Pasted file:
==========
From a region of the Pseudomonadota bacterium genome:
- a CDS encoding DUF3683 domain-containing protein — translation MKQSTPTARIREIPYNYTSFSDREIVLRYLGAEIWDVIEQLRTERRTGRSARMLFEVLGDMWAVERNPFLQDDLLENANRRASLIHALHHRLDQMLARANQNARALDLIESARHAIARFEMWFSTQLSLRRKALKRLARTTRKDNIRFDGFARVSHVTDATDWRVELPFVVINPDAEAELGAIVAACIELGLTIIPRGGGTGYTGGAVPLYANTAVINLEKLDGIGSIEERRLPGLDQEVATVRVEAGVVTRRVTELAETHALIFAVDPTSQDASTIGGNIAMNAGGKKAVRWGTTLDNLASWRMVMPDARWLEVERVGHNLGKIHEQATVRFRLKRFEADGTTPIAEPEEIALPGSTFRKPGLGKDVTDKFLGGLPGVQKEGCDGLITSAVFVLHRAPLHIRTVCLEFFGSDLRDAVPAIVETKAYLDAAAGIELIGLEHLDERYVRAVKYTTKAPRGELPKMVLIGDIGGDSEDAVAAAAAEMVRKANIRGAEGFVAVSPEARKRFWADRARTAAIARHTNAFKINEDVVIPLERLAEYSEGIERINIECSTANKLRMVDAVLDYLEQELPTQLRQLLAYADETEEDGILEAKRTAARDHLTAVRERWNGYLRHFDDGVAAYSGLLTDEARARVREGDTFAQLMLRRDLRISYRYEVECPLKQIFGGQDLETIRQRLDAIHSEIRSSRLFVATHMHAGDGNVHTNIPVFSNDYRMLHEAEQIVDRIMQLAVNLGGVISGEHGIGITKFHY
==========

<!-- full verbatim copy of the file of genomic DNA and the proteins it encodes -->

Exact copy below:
From a region of the Pseudomonadota bacterium genome:
- a CDS encoding DUF3683 domain-containing protein — translation MKQSTPTARIREIPYNYTSFSDREIVLRYLGAEIWDVIEQLRTERRTGRSARMLFEVLGDMWAVERNPFLQDDLLENANRRASLIHALHHRLDQMLARANQNARALDLIESARHAIARFEMWFSTQLSLRRKALKRLARTTRKDNIRFDGFARVSHVTDATDWRVELPFVVINPDAEAELGAIVAACIELGLTIIPRGGGTGYTGGAVPLYANTAVINLEKLDGIGSIEERRLPGLDQEVATVRVEAGVVTRRVTELAETHALIFAVDPTSQDASTIGGNIAMNAGGKKAVRWGTTLDNLASWRMVMPDARWLEVERVGHNLGKIHEQATVRFRLKRFEADGTTPIAEPEEIALPGSTFRKPGLGKDVTDKFLGGLPGVQKEGCDGLITSAVFVLHRAPLHIRTVCLEFFGSDLRDAVPAIVETKAYLDAAAGIELIGLEHLDERYVRAVKYTTKAPRGELPKMVLIGDIGGDSEDAVAAAAAEMVRKANIRGAEGFVAVSPEARKRFWADRARTAAIARHTNAFKINEDVVIPLERLAEYSEGIERINIECSTANKLRMVDAVLDYLEQELPTQLRQLLAYADETEEDGILEAKRTAARDHLTAVRERWNGYLRHFDDGVAAYSGLLTDEARARVREGDTFAQLMLRRDLRISYRYEVECPLKQIFGGQDLETIRQRLDAIHSEIRSSRLFVATHMHAGDGNVHTNIPVFSNDYRMLHEAEQIVDRIMQLAVNLGGVISGEHGIGITKFHY